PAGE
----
“After swimming in purgatory for fifteen years, we were making a steady living.” Love this passage from Questlove’s new book. The sad part is, few artists make it past that point professionally. Most never fully break out of the ghetto. Some make enough money to get the opportunity to do the work again. And a select few actually become rock stars. That’s why it’s often wiser to keep art as your passion, not your profession. Otherwise it’s one hell of a slog.
“Everybody says they want shorter, but what they really want is something that rivets them, they’ve got endless time for great.” Couldn’t agree more, Bob. All this rhetoric about declining attention span and hyperspeed technology means nothing when you’re really, really good. Awesomeness is the trump card of time. Instead of whittling down your work to bite-sized, digestible chunks, focus on being really good for a really long time. Set yourself on fire and people will stick around just to watch you burn. Even if it takes more than ten seconds.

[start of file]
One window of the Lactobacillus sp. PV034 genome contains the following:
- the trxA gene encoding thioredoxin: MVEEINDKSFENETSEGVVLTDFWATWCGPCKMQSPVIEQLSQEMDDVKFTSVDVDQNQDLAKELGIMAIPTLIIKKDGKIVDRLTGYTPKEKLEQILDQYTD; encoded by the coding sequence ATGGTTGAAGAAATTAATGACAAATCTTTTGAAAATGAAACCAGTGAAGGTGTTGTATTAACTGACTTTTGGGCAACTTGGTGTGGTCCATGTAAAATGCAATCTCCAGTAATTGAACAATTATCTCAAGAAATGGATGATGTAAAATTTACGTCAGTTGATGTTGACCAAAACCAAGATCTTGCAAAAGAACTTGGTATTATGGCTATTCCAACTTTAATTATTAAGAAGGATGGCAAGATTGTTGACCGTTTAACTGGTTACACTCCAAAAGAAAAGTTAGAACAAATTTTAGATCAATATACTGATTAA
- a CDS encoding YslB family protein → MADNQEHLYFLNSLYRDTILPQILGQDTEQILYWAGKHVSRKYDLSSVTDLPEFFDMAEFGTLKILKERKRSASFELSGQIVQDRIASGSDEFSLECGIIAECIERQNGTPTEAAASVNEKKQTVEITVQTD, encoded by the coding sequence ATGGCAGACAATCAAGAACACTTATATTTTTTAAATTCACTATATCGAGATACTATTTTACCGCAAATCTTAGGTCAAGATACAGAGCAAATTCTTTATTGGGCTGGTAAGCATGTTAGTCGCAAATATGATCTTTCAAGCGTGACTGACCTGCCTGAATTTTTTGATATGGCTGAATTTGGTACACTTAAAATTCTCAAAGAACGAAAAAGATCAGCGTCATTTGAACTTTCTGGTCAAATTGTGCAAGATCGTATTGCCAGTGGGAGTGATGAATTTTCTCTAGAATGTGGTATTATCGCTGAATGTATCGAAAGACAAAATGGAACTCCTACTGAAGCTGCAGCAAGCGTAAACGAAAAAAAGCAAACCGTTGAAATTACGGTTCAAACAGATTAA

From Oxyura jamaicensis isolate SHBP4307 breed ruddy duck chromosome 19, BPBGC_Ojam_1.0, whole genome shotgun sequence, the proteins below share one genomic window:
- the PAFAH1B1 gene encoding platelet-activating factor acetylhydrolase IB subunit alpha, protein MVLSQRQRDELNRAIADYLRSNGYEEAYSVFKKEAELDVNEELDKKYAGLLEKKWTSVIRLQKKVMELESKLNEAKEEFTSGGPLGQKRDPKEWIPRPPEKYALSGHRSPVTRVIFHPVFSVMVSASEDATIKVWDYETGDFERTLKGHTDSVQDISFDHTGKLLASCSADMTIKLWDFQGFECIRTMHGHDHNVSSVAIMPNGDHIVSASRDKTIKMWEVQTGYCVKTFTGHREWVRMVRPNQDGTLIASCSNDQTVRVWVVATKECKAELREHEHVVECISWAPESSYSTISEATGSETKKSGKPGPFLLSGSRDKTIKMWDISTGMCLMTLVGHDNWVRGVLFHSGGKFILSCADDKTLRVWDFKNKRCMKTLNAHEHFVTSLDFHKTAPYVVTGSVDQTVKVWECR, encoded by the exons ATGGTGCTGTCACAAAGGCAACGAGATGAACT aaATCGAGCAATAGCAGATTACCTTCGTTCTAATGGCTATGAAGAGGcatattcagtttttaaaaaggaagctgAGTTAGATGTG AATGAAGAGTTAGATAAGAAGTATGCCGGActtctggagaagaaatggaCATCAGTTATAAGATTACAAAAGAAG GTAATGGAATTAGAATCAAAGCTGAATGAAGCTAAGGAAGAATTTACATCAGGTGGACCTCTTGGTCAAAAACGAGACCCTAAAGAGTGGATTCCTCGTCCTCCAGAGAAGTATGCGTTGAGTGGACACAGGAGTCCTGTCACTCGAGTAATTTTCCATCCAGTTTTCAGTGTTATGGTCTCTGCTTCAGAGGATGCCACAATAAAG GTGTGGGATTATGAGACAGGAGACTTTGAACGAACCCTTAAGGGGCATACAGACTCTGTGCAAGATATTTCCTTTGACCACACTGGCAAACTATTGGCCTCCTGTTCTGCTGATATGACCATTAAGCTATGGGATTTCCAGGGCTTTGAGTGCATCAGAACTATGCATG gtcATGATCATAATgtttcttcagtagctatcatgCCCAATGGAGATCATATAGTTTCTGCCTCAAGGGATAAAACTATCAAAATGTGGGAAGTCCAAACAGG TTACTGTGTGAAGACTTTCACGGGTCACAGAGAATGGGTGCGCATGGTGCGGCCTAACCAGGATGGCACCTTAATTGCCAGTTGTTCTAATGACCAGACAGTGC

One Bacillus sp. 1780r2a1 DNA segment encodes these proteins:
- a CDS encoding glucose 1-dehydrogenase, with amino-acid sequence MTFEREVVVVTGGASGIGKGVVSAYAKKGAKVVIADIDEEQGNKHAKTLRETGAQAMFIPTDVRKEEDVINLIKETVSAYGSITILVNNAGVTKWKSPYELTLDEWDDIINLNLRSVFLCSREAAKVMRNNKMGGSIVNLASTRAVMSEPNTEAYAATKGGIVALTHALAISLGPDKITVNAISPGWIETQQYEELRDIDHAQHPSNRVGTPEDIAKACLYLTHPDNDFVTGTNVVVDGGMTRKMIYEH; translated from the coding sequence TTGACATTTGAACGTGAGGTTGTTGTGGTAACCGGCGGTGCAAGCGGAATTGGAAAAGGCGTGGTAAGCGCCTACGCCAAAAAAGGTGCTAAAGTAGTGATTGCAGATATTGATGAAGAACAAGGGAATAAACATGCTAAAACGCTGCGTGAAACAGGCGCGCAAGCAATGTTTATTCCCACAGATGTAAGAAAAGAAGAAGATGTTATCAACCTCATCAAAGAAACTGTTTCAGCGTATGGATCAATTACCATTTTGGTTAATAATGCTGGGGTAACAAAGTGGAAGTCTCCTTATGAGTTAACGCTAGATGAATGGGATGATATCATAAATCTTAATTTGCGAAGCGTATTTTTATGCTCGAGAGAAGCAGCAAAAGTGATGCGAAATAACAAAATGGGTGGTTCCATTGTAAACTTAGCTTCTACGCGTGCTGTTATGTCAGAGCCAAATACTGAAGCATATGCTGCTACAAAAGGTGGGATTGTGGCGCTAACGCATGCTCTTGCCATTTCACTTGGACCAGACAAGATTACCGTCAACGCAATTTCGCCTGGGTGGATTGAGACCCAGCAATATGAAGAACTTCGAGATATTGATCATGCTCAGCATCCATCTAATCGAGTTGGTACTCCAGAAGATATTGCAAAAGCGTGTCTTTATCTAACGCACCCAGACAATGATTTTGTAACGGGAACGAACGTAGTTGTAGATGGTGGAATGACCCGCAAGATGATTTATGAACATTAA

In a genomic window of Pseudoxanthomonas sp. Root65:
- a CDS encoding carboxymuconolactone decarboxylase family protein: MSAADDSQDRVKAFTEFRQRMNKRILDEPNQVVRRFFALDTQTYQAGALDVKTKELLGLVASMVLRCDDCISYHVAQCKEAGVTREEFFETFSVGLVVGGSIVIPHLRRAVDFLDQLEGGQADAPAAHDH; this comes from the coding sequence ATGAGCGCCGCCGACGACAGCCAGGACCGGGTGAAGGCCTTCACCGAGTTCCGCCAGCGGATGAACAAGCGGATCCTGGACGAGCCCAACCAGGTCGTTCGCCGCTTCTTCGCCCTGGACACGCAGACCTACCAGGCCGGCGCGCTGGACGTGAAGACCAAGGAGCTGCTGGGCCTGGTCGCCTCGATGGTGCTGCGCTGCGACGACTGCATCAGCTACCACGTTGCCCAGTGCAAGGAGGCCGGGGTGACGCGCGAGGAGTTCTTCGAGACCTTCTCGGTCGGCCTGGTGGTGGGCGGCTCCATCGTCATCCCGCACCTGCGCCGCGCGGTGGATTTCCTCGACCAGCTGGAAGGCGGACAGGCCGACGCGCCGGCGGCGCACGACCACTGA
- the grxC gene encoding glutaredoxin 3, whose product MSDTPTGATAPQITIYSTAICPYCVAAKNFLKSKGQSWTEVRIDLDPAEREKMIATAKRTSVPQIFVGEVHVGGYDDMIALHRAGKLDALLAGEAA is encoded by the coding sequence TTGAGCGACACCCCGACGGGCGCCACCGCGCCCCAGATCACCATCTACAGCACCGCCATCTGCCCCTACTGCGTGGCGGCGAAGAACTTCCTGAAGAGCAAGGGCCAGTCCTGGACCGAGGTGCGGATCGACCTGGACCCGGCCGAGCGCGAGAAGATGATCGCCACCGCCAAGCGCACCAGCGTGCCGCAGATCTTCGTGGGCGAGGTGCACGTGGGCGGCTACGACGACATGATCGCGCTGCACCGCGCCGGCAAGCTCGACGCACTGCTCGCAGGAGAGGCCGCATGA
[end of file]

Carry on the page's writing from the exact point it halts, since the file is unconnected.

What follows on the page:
“They have never done anything else for a living, because they haven’t needed to.” Man, that’s so cool. Imagine having one career, your whole life. That’s what Carol King did. Her genius was the ability to put all her talent into the service of a single idea. And she’s been one of the best for a long time. What’s interesting is, that trend may not continue. Future generations are likely to have five careers and twenty employers across their working lifetimes. The days of working a single occupation will soon be long behind us. Which could be good or bad.
“I like going to places where fame has no value.” There’s something existentially relaxing about living in a culture where reality television doesn’t exist. I could easily move to a country like that. A place where community is more important than celebrity. Where family is more important than fame. Where belonging is more important than beauty. Sounds like paradise to me. I wonder how the food is? Inspired by an interview with Ellen Page.
“When you start liking somebody, you have a silly voice.” I remember when my brother first met his wife, Anna. After three months of dating, there was a noticeable change in his voice. It sounded softer. Gentler. More loving. And it’s stayed that way ever since. I guess that’s what love does to us. It changes our biology. Inspired by Billy Crystal’s podcast interview.